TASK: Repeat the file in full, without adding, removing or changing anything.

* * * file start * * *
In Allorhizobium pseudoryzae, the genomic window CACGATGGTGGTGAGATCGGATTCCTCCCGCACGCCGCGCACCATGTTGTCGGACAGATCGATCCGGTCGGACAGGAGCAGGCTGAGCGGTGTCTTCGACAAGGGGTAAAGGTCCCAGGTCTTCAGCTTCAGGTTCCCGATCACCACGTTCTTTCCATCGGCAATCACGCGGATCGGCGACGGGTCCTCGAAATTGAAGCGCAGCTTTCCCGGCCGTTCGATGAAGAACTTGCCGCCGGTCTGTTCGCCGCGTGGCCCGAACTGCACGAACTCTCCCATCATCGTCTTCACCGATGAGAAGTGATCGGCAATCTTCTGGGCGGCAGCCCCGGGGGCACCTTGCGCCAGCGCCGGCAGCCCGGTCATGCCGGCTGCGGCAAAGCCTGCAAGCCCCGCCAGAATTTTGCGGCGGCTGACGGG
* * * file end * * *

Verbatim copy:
In Allorhizobium pseudoryzae, the genomic window CACGATGGTGGTGAGATCGGATTCCTCCCGCACGCCGCGCACCATGTTGTCGGACAGATCGATCCGGTCGGACAGGAGCAGGCTGAGCGGTGTCTTCGACAAGGGGTAAAGGTCCCAGGTCTTCAGCTTCAGGTTCCCGATCACCACGTTCTTTCCATCGGCAATCACGCGGATCGGCGACGGGTCCTCGAAATTGAAGCGCAGCTTTCCCGGCCGTTCGATGAAGAACTTGCCGCCGGTCTGTTCGCCGCGTGGCCCGAACTGCACGAACTCTCCCATCATCGTCTTCACCGATGAGAAGTGATCGGCAATCTTCTGGGCGGCAGCCCCGGGGGCACCTTGCGCCAGCGCCGGCAGCCCGGTCATGCCGGCTGCGGCAAAGCCTGCAAGCCCCGCCAGAATTTTGCGGCGGCTGACGGG